For Chicago, my home town, it's been a year of losses. It was a particularly bad year for architectural preservation as we lost the beautiful and historic St. James Church in Bronzeville. We also lost the battle to save Bertrand Goldberg's Prentice Women's Hospital which is being demolished as I write this. Perhaps worse than the loss of the building itself was the devastating precedent of the ruling by the city's Landmark's Commission, which declared the building worthy of landmark status then in the next breath, determined that economic considerations trumped that status, clearing the way for the building's destruction. After that disastrous ruling, no building in this city is safe from the wrecking ball.
More mundane to be sure but also worth noting was the loss of the enormous baseball that proudly announced the presence of the former Thillen's Stadium at Devon and Kedzie on Chicago's far north side.
Chicago lost a long time institution this year as all of the Dominick's grocery stores closed their doors for good this past Saturday, leaving thousands of workers unemployed during the holidays. Some of the locations have been purchased by other businesses but the vast majority of them will remain shuttered for the foreseeable future. As many of these stores anchored shopping centers, the businesses that shared those centers no doubt will suffer as a result. And a city already well known for its "food deserts" will have one fewer source of fresh food at reasonable prices in neighborhoods that can't afford to be without them.
There is one more loss to the city that I'd like to note. Today was the last day on the job for a wonderful man who for 36 years was the operator of CTA trains, mostly along the Red Line which runs almost the entire length of Chicago from 95th Street on the south all the way up to its northern boundary at Howard Street. His name is Michael Powell. I first met Michael about ten years ago as I was taking my young son to his grandmother's apartment downtown. As I did as a child, my boy liked to sit up front to watch the operator drive the train. Most of the operators I think appreciated the attention but for the most part kept quiet as the company rules prohibit them from talking to passengers while the train is in motion. Given that by now he's finished his last run, I can safely say that Michael had little regard for that rule. My boy and I learned Michael's life story that day, especially his love of trains. He never wore the standard issue uniform, as you can see in the picture he preferred the more traditional striped engineer's uniform and cap, his "Choo Choo Charlie outfit" as he liked to call it. If anyone was born for a particular job, it was Michael. I was shocked when he told me earlier this month that he was about to retire.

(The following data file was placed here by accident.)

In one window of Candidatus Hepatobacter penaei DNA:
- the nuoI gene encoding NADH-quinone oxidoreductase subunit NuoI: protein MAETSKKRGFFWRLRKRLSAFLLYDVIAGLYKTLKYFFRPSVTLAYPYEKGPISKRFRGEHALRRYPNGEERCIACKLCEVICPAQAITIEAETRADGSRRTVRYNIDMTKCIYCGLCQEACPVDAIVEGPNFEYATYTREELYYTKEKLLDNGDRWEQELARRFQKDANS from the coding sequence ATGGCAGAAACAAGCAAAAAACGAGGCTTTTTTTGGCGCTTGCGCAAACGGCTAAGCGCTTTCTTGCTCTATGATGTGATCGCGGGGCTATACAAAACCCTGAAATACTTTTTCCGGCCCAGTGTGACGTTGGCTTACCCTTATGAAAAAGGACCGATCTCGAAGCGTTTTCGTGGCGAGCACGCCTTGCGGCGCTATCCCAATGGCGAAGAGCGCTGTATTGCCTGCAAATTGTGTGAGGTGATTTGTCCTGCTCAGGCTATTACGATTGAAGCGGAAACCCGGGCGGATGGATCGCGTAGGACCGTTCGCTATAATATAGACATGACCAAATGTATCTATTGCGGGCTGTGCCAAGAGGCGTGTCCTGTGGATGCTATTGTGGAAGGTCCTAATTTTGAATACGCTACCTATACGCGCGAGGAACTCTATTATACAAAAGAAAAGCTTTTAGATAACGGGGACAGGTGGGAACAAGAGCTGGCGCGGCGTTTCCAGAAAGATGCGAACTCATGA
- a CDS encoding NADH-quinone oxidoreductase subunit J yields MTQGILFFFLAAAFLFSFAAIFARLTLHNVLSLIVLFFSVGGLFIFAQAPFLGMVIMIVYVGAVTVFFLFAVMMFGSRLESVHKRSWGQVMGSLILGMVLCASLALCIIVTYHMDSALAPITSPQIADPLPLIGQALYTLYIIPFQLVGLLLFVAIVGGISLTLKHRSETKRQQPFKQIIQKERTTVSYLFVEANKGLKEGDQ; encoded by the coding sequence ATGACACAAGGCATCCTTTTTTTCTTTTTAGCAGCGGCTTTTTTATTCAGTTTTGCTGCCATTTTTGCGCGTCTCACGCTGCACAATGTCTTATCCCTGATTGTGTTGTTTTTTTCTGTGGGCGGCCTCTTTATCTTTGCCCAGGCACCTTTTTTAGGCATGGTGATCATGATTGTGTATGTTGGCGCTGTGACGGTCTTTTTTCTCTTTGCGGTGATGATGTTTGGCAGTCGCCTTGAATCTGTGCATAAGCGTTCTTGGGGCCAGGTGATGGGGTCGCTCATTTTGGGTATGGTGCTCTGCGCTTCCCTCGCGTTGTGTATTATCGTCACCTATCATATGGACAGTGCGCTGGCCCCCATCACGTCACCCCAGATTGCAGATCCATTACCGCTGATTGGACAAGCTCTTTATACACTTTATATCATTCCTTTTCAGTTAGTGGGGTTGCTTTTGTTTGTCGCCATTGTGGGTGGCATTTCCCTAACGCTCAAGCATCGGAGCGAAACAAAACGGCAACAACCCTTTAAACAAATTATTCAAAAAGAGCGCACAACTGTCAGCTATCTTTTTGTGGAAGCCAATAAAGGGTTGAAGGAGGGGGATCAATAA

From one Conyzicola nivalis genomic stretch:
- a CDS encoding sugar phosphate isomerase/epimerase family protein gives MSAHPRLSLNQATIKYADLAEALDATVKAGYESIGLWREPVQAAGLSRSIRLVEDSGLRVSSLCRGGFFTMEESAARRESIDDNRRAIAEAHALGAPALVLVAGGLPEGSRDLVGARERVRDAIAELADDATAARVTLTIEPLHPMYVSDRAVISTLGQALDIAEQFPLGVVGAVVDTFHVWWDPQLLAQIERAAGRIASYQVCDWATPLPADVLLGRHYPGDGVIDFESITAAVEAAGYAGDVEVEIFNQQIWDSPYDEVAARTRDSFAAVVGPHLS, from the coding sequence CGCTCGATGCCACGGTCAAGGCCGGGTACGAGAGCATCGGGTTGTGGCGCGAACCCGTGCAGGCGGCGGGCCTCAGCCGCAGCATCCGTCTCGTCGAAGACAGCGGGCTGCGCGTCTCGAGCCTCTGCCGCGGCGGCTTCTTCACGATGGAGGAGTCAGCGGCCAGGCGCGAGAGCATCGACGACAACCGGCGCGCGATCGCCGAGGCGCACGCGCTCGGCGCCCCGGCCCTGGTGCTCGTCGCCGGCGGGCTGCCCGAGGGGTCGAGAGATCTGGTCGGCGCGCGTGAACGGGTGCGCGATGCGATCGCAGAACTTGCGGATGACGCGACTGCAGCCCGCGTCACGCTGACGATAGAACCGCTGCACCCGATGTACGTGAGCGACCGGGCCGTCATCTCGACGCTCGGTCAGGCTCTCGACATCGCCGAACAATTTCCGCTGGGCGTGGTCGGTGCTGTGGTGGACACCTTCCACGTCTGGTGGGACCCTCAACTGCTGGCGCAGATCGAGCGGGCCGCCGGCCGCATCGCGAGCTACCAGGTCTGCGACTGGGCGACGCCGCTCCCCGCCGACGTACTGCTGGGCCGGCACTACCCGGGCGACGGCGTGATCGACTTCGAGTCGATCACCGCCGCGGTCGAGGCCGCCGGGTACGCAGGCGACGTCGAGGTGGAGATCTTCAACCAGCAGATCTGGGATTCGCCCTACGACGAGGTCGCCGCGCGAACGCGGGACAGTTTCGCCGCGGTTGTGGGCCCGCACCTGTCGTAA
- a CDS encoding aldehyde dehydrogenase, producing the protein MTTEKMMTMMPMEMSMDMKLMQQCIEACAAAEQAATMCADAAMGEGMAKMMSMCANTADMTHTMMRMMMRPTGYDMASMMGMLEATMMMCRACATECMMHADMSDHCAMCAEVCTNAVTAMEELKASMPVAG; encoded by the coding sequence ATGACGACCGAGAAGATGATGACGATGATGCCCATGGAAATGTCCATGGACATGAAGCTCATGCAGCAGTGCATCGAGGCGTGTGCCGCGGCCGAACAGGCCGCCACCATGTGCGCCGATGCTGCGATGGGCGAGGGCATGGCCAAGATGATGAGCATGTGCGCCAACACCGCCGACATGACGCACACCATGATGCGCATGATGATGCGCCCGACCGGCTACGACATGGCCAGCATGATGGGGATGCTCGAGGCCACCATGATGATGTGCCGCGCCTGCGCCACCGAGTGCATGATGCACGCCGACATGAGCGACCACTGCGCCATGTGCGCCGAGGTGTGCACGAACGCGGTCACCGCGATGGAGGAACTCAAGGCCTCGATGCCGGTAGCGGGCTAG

|Michael Powell on his penultimate run|
Michael's humor could be cornball but every once in a while he hit the nail right on the head. My favorite experience of riding aboard one of his runs was the day we had a blizzard that dumped about three feet of snow on the city. The storm was so bad that most businesses discharged their employees even before the first snowflake fell. Since we were in the middle of a project, my colleagues and I chose to stay at work and by the time we left, about a foot of snow was already on the ground. Needless to say, the train platform was crammed with cold and frustrated passengers who had no idea how long the journey home would take. After what seemed like an eternity, a train pulled into the station. As luck would have it, it was Michael's train. Although the train was packed like sardines, Michael told everyone to keep calm, that we were all in this together, and that by cooperating, we'd all get home in due time. His charming sense of humor calmed everybody down and soon he had the passengers eating out of his hand. I'd say the blizzard reached it's apex right around the time our train got to the Sheridan station, just north of Wrigley Field. The unfortunate people who got off at that station were hit by a tremendous gust of wind and snow; frankly it was a bit comical as the poor folks looked as if they didn't know what hit them. "Don't laugh..." Michael told the rest of us over the loudspeaker, "...pretty soon, that will be you."
Luck was with me again today as I left home unusually late this being New Year's Eve. It just so happened that I boarded Michael's train for one last time. I heard that familiar voice and remembered him telling me a few weeks ago of his imminent retirement. Something was strange however. That canned CTA voice kept popping up on the loudspeaker, much more often than it ever did during Michael's runs. Just every once in a while, Michael broke in to say "all aboard, thanks for riding." When our train dipped into the subway after Fullerton, that familiar voice broke in again saying, "My name is Michael and I'm about to retire after 36 years. It's been my pleasure to serve you." There was a collective groan from the passengers. Someone aboard our car informed us that in the first car people were signing cards for Michael. Just about everybody got off and headed there to sign his card and wish him well.
So did I.
I got off at my stop, shook his hand and said good bye. He told me that he'd miss me. I said that I'd miss him too.
All choked up, I never got the chance to thank him. It was always a pleasure to ride with him.
Happy New Year Michael, and may the force be with you.